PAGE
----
While optimism for the U.S. economy remains relatively high, many economists and industry watchers are forecasting a period of slow growth in West Michigan’s manufacturing sector.
Primarily, West Michigan’s manufacturing sector will be constrained by a tight labor market, meaning companies in the region will only be able to expand their operations in line with population growth, said Paul Isely, an associate dean and professor of economics at the Seidman College of Business at Grand Valley State University (GVSU).
“We have no ability to grow except for people coming in,” Isely said. “There are no workers lying around. It’s not that we have a big mismatch. It’s not that we have a bunch of kids sitting in basements. It’s that we’ve literally run out of workers that can do the jobs we’re trying to hire for.
“The growth is limited to population growth and that’s not bad, but it’s not going to be that breakneck growth that we’ve seen before. It’s going to really put a cap on how fast firms in West Michigan can grow.”
Despite constraints in the industrial labor market, many manufacturing executives are more optimistic on the business climate going forward. Local indices for the short term and long term increased in May, according to the monthly business trends survey published by Brian Long, director of supply management research at GVSU.
The short-term business outlook inched up one point to 33, while the long-term outlook reached 46, up from 35 the previous month.
Despite the optimism, it’s hard to ignore some of the uncertainty in the global industrial markets, Isely said.
Raw material prices are more volatile than in the past and harder to predict, which could lead to excess inventory costs as companies stockpile these materials. Isely also points to the threat of the U.S. pulling out of the North American Free Trade Agreement (NAFTA) as another source of uncertainty.
But overall, he doesn’t see anything looming that will send the West Michigan manufacturing economy into a downturn.
“I’m not seeing anything that takes us off the cliff,” Isely said. “I’m not seeing anything that’s going to accelerate us ahead. To move off of that path is going to take a big shock one way or the other. Right now, there’s nothing on the wall that says that’s going to happen.”
Here are brief economic forecasts for each of the major manufacturing sectors in West Michigan.
Despite a litany of positive macroeconomic factors, including GDP growth and consumer spending, pointing toward a favorable automotive market, some analysts don’t see that translating into vehicle sales.
According to IHS Markit, North American light vehicles sales are projected to reach 17.3 million units this year and 17.5 million units in 2018, down from 17.6 million units in 2016.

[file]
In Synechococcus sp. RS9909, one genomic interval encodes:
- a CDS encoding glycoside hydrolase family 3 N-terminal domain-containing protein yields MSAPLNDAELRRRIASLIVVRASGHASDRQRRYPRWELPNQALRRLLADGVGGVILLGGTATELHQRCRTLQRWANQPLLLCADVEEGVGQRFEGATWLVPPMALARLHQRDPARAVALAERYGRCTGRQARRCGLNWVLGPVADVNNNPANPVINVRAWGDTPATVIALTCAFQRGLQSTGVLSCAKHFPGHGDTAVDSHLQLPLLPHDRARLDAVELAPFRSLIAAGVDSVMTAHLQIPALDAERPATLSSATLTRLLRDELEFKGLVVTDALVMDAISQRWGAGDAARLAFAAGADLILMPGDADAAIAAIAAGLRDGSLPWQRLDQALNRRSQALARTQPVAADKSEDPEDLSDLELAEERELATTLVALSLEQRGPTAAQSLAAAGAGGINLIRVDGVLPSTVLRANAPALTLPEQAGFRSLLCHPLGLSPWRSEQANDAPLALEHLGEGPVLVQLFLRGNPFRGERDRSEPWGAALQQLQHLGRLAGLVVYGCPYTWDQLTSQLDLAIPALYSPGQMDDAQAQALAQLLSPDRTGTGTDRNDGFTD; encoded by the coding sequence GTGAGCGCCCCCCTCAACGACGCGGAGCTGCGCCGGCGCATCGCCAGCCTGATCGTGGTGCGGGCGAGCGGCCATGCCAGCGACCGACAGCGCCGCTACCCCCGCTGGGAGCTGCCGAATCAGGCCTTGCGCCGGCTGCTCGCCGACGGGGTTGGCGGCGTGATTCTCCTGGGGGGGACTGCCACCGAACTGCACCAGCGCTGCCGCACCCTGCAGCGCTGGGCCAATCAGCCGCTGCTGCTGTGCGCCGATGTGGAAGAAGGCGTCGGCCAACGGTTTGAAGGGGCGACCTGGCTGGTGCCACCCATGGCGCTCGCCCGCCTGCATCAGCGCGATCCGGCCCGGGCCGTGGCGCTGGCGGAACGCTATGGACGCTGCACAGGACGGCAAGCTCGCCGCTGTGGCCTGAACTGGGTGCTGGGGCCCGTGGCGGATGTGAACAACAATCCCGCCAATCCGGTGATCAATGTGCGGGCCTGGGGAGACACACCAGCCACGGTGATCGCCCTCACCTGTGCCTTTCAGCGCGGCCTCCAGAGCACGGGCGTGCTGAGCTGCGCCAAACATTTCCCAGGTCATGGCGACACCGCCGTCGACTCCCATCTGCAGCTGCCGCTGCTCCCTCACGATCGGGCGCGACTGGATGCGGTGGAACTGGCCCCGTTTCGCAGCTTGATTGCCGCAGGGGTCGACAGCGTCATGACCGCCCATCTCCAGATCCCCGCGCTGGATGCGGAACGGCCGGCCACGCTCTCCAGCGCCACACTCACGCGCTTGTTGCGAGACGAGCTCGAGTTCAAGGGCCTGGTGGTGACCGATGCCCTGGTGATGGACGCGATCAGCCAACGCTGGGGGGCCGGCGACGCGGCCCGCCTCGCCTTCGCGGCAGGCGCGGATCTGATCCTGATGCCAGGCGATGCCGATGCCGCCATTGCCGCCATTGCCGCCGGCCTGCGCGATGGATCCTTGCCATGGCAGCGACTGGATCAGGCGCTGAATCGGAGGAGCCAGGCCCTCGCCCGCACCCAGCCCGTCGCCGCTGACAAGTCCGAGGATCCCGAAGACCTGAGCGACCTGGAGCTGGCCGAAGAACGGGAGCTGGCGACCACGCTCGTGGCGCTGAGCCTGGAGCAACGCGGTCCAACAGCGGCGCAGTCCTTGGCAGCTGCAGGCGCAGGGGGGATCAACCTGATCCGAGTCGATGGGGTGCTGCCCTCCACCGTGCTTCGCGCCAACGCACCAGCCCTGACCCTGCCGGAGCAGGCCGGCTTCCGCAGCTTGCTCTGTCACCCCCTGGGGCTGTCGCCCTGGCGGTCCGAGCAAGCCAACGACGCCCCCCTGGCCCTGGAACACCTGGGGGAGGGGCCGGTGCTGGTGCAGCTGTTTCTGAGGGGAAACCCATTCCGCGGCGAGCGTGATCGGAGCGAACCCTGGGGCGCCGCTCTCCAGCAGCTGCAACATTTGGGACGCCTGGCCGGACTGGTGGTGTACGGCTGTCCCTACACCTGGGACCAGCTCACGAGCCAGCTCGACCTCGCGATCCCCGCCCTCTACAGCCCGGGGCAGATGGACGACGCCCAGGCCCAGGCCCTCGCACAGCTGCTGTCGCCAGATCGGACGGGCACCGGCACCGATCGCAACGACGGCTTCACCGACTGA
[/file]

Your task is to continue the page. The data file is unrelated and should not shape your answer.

Many automotive analysts entered 2017 predicting the vehicle market had reached a plateau. Now, looking ahead to 2020, some have adjusted their forecasts to include a decline in the vehicle market.
“We’ve been talking about this plateau scenario that we see vehicle sales in and I would actually dub it a declining plateau,” said Mike Wall, director of automotive analysis at IHS Markit. “That’s owing largely to the fact that we have had this pretty healthy growth clip already. When people see the positive economic fundamentals, there is a little bit of a decoupling, at least in the near term, to vehicle sales.”
In part, some of that decline also is being driven by increasing new vehicle prices, a tightening of automotive credit and other factors, sources said.
Meanwhile, North American light vehicle production is expected to reach 17.6 million units this year and 17.7 million units in 2018, according to data from IHS Markit. Both are down from 17.8 million units in 2016.
Production throughout Michigan’s commercial aerospace supply chain should remain steady in coming years as large carriers continue to update their fleets.
Demand for smaller commercial jets, including Boeing’s 737 and Airbus’s A320, should continue to lead growth in the industry, said Gavin Brown, executive director of the Michigan Aerospace Manufacturers Association (MAMA).
While the commercial sector is projected to remain steady, Brown believes the majority of growth in the aerospace industry will be driven by defense spending through the F-35 Joint Strike Fighter, refueling tanker and long-range bomber programs.
“I think (the industry) is going to be very strong,” Brown said. “Commercial is going to stay steady and the growth will be in defense.”
Much like other sectors of manufacturing, the office furniture industry has also entered a period of slow to stagnant growth. During the first quarter of 2017, shipments of office furniture — including to the education and health care markets — grew 2 percent compared to the same quarter in the previous year, said Tom Reardon, executive director of the Business and Institutional Furniture Manufacturers Association.
“The order patterns are still spotty,” Reardon said. “You’ll have a big week and then a slow week and then vice versa and it kind of ebbs and flows. But as usual, most of it is related to projects.”
Shipments are expected to increase in the coming months as orders grew 6 percent year-over-year in the first quarter of 2017.
“I sense there is a degree of optimism out there,” Reardon said. “Business is good (and the) unemployment rate is declining. If you talk to design firms, they have a lot of work on their boards and that will eventually translate into orders and shipments.”